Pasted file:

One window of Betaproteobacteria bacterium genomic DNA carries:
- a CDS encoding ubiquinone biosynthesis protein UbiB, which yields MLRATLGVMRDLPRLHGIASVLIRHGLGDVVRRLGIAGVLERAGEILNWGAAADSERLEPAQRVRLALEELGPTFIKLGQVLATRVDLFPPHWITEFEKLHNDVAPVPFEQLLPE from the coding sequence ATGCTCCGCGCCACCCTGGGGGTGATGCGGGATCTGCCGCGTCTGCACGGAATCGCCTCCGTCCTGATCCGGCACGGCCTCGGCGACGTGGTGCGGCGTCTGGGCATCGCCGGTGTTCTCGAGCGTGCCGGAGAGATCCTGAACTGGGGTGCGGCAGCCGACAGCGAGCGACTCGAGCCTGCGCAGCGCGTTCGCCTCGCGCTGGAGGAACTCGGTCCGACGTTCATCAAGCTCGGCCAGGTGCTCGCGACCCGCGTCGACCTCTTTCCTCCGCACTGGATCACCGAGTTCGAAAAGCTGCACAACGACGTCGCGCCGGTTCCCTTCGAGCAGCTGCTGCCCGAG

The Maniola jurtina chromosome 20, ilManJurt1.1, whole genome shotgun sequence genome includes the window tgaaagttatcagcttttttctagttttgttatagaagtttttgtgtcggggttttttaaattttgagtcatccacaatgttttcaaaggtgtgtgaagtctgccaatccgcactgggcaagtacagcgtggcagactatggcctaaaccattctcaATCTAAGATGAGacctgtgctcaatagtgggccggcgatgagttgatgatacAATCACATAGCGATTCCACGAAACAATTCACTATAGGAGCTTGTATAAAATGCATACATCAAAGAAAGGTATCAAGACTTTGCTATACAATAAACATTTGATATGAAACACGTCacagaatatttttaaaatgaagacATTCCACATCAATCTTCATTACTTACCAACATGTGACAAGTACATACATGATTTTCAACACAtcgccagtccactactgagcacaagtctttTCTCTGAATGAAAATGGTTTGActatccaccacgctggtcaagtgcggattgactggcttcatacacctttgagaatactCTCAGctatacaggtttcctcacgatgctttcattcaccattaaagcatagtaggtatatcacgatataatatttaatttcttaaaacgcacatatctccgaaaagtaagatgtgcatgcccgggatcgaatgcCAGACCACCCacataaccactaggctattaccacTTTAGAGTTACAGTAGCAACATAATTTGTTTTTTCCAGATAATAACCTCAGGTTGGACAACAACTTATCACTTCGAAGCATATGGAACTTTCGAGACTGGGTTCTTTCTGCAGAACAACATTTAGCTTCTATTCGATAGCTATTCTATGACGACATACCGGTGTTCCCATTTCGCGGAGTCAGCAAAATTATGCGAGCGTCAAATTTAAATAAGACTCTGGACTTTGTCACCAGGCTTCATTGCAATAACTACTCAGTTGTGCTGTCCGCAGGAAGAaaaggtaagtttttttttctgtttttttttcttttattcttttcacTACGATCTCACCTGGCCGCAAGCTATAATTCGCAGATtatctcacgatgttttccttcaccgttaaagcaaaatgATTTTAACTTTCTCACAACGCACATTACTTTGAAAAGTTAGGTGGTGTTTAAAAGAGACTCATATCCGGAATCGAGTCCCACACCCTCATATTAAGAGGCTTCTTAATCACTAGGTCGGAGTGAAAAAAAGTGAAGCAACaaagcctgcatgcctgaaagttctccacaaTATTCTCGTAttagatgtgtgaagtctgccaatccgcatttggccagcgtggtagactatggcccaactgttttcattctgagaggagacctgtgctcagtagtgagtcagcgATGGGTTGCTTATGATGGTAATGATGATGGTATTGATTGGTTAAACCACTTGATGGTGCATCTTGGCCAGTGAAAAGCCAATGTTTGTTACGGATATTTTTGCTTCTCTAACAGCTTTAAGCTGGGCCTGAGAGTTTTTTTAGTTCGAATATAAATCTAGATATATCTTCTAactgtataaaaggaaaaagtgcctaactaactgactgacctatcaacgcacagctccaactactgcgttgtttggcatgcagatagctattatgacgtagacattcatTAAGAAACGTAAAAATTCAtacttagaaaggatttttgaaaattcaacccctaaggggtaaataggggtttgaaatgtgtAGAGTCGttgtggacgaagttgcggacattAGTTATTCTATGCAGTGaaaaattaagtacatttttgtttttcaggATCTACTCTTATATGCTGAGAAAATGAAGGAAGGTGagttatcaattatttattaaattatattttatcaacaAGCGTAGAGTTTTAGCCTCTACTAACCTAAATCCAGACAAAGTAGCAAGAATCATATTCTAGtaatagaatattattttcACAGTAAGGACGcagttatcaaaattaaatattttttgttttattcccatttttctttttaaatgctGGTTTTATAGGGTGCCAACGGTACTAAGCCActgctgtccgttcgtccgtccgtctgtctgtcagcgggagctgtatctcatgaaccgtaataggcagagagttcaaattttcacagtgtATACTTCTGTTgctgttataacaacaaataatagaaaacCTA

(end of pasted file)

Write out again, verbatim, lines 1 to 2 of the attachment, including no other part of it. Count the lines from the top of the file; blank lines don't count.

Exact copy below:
One window of Betaproteobacteria bacterium genomic DNA carries:
- a CDS encoding ubiquinone biosynthesis protein UbiB, which yields MLRATLGVMRDLPRLHGIASVLIRHGLGDVVRRLGIAGVLERAGEILNWGAAADSERLEPAQRVRLALEELGPTFIKLGQVLATRVDLFPPHWITEFEKLHNDVAPVPFEQLLPE from the coding sequence ATGCTCCGCGCCACCCTGGGGGTGATGCGGGATCTGCCGCGTCTGCACGGAATCGCCTCCGTCCTGATCCGGCACGGCCTCGGCGACGTGGTGCGGCGTCTGGGCATCGCCGGTGTTCTCGAGCGTGCCGGAGAGATCCTGAACTGGGGTGCGGCAGCCGACAGCGAGCGACTCGAGCCTGCGCAGCGCGTTCGCCTCGCGCTGGAGGAACTCGGTCCGACGTTCATCAAGCTCGGCCAGGTGCTCGCGACCCGCGTCGACCTCTTTCCTCCGCACTGGATCACCGAGTTCGAAAAGCTGCACAACGACGTCGCGCCGGTTCCCTTCGAGCAGCTGCTGCCCGAG